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Miracle amidst imperfections: The story of a father’s love and acceptance when giving birth to a child with birth defects, touched millions of people.

“I knew from the beginning that I didn’t want to have a similar experience with this pregnancy when we found out we were expecting Sutton.” After the photo shoot, Morton posted a beautiful image of Sutton dozing on her company’s Facebook page, dressed in a flanking sash and a matching floral hat. Portraits of nine-week-old Sutton Gardiner went “iral” after photographer Shannon Morton shared the touching photographs on her company’s Facebook page last month. The Gardiners, who also have a three-year-old son named Asher, were told their daughter had a right unilateral cleft palate and cleft palate at her 20-week ultrasound. “So many smiling Babies in the studio recently! This is sweet Sutton, the cutest redhead! Morton wrote in the image’s caption.

The next day, she shared another sweet portrait of BeBé Sutton wearing a flower crown on her head while she slept with her chin in her hands. At first, Courtney was worried about how people would react to her daughter’s photos, knowing how cruel strangers can be online, but they received nothing but love and support from commenters. “Everyone was so kind and thoughtful, sweet messages just saying how beautiful she was,” the mother shared. “Some people started posting about how they had family or friends who had children with cleft lip and palate.”


Since Morton’s first post was shared on January 26, it has received more than 728,000 likes and nearly 7,000 comments. The Gardiners, who also have a three-year-old son named Asher, admitted they didn’t expect their daughter’s portrait to “smell” viral, but were “absolutely thrilled” by the positive reaction. Courtney and Gavin didn’t know what to expect when Sutton was diagnosed with right unilateral cleft palate and cleft palate at her 20-week ultrasound. According to the Centers for Disease Control and Prevention, cleft lip and palate are tears or fissures in the upper lip and roof of the oca that occur during pregnancy.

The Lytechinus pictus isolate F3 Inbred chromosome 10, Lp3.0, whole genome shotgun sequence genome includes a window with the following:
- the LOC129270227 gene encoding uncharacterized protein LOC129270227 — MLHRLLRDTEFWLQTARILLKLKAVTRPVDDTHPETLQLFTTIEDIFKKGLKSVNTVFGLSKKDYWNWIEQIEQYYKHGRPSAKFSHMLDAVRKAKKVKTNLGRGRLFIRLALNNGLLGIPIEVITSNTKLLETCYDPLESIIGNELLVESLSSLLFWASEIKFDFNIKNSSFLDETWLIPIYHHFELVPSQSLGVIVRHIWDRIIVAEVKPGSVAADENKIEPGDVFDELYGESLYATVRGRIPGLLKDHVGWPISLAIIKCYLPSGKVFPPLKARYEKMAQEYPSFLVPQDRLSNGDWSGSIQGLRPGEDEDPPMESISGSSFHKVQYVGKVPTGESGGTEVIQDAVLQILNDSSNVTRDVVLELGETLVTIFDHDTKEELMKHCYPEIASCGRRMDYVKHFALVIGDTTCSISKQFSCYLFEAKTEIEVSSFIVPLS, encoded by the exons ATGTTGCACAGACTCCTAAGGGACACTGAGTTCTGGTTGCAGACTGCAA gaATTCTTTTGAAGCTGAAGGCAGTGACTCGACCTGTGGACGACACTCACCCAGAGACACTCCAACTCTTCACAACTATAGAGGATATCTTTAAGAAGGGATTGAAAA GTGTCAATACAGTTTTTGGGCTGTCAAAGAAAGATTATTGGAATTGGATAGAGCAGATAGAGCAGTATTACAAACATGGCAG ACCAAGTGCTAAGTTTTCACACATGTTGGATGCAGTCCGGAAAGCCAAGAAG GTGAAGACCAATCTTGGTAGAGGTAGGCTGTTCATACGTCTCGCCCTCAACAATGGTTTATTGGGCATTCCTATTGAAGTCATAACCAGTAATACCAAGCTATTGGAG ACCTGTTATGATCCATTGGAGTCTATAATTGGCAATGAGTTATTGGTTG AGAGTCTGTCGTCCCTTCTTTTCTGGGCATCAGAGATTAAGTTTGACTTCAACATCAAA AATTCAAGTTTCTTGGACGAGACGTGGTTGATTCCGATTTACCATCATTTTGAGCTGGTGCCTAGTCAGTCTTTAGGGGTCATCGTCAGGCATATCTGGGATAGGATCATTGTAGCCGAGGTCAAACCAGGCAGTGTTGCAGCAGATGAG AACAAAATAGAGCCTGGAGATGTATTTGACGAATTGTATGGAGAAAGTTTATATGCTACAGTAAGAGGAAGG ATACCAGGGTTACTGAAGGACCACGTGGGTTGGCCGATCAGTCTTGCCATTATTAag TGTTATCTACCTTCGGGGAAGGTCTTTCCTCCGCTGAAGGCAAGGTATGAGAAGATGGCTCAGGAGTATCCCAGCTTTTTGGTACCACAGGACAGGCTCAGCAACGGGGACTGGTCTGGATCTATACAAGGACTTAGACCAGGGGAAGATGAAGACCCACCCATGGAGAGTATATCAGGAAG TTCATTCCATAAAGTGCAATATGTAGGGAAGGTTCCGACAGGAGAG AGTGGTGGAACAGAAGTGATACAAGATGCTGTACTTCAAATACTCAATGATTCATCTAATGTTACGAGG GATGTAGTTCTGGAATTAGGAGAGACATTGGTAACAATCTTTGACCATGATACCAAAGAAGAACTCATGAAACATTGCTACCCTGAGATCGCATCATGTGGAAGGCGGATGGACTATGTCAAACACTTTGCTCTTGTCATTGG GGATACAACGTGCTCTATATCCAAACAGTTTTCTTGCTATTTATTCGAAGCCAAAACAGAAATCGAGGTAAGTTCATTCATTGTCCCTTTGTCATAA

She was so shocked that she burst into tears as questions and worries ran through her mind. The doctor couldn’t give them many answers and their fears about their daughter’s condition only increased.

“We didn’t feel like it was handled appropriately,” Gavin, 30, said of his daughter’s initial diagnosis. “It was like, ‘Okay, this is what it is.’” The Gardiners were referred to specialists at Texas Children’s Pavilion for Women in Houston, which is about an hour and a half from their home. “They were able to let us know how treatable it really is and how these kids can have wonderful lives and get through this because of their support,” Courtney said. Courtney started seeing an ostetrician in the hospital around 36 weeks of pregnancy and joined the support group for mothers of children with cleft palate and cleft palate on Faceook, where she was able to interact with other parents who understood what she was going through. .

“Being able to ask those mothers those questions and follow their children’s journey was something that gave me a lot of comfort and encouragement,” she recalled. After Sutton was born, she had to stay in the neonatal intensive care unit (NICU) for 18 days because her cleft palate made feeding BiBeron difficult. Gavin said the comments they received on FaceBook after their daughter’s photos were sniffed out were a “huge encouragement” to them after their NICU stay. Sutton is scheduled to have her first surgery to repair her lip in March and will undergo a second surgery to close her palate as she approaches her first birthday.

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